About Felix Edward Aylmer-Jones
<Daily Telegraph, September 4, 1979>
<Sir Felix Aylmer, distinguished actor>
<By W.A. Darlington>
SIR FELIX AYLMER (Sir Felix Edward Aylmer-Jones), who has died aged 90, in private life looked very little like an eminent actor. Eminent certainly; he had a great air of distinction. But an eminent statesman, lawyer, doctor, diplomat or don. Not an actor.
The more I saw of him the deeper grew this feeling. He not only did not look like an actor; he did not behave, or apparently feel like any of the other actors I knew. Most actors of standing are dedicated men; you can't imagine them in any other profession. Visibly, they live on their nerves and their emotions - Aylmer had his nerves and emotions under complete control. His judgements were cool, detached and gently amused.
He was an admirable man on a committee, speaking seldom, but always to the point. As chairman he was specially excellent, always in effortless command of himself and the gathering. He was a notably effective president of Equity, holding the post for 19 years and resigning only because, at 80, he felt he had had enough.
In addition to his quick grasp of practical affairs, Aylmer's mind had a studious bent, as I once had an extended opportunity to find out. This was in 1945 when he was acting the dying millionaire in Bridie's "Daphne Laureola" at Wyndham's. This character, which he played with exquisite delicacy, appeared only in the second act. This enabled Aylmer to have a regular, though early evening meal at the Club round the corner: and there, on first-night occasions, I would join him in the otherwise deserted dining room. I always found him reading; and when he laid his book aside to greet me I was increasingly amused, and gently awed, by his choice of light supper-time reading.
It was at one of these sessions that he told me something about his attitude to the stage which I found strongly illuminating. In constant demand He was in constant demand for work on films, and we were discussing the difference between the two kinds of acting. I must have taken it for granted that Aylmer, like most other actors I knew, preferred the theatre to the cinema because of the artistic satisfaction which the emotional give and take between themselves and a live audience gave them. He answered that this was a feeling he had never experienced. To him a live audience was more of a nuisance than a help, and he claimed that the work that a film-actor had to do in a close-up under the camera's pitiless eye called for greater skill than anything required of him on stage. This admission - or rather, assertion - of Aylmer's that he lacked emotionmal response to a living audience lodged in my mind from the time he made it, and provided a complete explanation, for my reaction to his work.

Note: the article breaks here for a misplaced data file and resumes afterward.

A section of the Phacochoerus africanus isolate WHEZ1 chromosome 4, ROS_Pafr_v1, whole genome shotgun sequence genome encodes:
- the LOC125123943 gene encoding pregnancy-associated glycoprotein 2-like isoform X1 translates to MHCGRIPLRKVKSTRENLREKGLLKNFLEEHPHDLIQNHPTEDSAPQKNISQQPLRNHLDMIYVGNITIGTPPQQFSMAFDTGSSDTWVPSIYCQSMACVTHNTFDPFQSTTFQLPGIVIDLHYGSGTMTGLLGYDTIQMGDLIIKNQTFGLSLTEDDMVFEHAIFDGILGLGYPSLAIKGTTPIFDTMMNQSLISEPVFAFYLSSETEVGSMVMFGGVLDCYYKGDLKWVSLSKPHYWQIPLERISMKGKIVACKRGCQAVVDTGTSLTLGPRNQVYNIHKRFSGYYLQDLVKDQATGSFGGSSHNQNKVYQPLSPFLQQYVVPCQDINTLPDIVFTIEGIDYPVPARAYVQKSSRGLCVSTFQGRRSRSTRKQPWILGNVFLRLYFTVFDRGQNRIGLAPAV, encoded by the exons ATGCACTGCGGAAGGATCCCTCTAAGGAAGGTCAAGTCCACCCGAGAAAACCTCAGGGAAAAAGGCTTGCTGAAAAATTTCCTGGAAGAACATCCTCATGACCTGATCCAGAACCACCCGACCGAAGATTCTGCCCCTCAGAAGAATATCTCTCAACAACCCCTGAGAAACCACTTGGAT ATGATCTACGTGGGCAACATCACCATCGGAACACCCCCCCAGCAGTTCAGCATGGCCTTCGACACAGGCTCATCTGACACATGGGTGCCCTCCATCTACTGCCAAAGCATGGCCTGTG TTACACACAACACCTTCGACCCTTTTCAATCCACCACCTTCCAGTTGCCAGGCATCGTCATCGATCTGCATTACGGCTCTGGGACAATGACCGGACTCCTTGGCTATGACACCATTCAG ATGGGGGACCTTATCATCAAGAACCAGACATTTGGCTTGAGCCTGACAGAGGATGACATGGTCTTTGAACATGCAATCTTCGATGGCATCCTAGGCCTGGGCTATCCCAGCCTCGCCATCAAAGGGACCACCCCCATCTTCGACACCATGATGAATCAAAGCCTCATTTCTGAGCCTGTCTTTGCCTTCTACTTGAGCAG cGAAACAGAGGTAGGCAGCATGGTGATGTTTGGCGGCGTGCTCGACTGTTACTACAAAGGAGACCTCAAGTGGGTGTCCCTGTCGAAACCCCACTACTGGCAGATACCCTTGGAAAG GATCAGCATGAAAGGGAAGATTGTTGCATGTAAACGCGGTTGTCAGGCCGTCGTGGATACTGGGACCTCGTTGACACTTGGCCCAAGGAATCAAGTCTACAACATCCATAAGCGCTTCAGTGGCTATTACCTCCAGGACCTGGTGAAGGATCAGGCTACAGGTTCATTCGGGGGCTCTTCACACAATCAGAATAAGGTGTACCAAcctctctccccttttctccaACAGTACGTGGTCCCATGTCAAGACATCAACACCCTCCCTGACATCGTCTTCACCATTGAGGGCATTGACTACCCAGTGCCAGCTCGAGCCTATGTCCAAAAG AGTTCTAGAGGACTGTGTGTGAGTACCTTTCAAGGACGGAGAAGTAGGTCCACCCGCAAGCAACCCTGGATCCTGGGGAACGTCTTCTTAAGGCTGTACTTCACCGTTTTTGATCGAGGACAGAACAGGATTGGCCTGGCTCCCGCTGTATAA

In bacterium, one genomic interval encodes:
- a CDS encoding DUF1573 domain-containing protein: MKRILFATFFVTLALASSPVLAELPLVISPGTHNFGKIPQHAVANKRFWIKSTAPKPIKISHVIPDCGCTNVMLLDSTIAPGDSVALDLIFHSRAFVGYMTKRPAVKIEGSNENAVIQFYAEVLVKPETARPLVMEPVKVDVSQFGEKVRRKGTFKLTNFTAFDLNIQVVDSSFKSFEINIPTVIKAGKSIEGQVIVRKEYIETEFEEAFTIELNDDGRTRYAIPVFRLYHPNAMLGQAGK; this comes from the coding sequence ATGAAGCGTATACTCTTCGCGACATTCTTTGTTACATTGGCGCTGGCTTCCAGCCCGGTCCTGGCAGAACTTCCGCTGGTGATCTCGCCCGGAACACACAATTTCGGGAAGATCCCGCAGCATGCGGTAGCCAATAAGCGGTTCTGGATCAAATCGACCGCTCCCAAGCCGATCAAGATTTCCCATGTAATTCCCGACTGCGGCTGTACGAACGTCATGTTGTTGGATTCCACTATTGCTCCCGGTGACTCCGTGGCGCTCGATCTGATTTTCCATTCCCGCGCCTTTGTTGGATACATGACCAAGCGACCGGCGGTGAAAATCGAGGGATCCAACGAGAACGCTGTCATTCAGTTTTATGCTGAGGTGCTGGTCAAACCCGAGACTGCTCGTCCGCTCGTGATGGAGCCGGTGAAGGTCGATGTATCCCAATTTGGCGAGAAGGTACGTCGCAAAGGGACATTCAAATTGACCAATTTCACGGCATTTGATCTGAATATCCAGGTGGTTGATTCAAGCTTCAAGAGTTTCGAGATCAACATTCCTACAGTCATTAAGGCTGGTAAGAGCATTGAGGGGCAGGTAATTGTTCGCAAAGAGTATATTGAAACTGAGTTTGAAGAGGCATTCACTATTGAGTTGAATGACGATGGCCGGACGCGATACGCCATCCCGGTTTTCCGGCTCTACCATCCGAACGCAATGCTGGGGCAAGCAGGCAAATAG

Although I had always thought him an excellent actor in either medium, I had been increasingly conscious that I found him more telling on the film than in the flesh. Now I know why. The feeling persists.
Out of all the multitude of performances that I have seen him give the one that lives most vividly in my memory is his Polonius in Laurence Oliverier's film version of "Hamlet." On the stage, it was nearly always Aylmer's fate to be type-cast. His craftsmanship was well nigh perfect, but his permitted range was narrow, and to look back over the record of the parts he played is to remember the actor more clearly than the characters. This does not mean that he was a monotonous actor - far from it - but that the characters he was invited to play all had in common certain important traits which they shared with him. They were all upper-class, well educated dignitaries, as often as not with titles, and he played them with consummate ease because, if he had not been chosen to impersonate them, he could with ease have been one of them - but in fact, not fiction.
Not stage struck
He never really wanted to be an actor, in the sense of being stage-struck, or having a sense of vocation.
When he was at Magdalen College School in Oxford, his father, Lt-Col T. Aylmer-Jones, of the Royal Engineers, suggested a choice of two professions, the law or diplomacy. The young Felix thought the law sounded dull but accepted diplomacy, and went on to Oxford University to begin his training. It was a promising project, but he did not carry it through. He looked about him for a profession that would offer more variety and, to his parents' displeasure, chose the stage. Once his mind was made up he moved swiftly. First came a course of stage training under the famous teacher Rosina Filippi, followed by a first appearance as a two-line Italian stooge with Seymour Hicks at the Coliseum in 1911, just after his 22nd birthday.
His physical assets were a good appearance and a fine voice, and he was taken on for small parts by Fred Terry, Tree and Granville-Barker before joining Barry Jackson's company at the Birmingham Repertory Theatre early in 1913. Here he quickly established himself, playing a multitude of parts of steady growing importance.
During the 1914-18 war he served in the RNVR and in 1919 returned to the stage to continue that distinguished career that was to earn him an OBE in 1950 and a Knighthood in 1965. His career lasted until the mid-1970s, and he appeared as Father Anslem in the popular television comedy series "Oh, Brother", with Derek Nimmo. He married the actress Cecily Byrne, who died in 1975 and is survived by a daughter.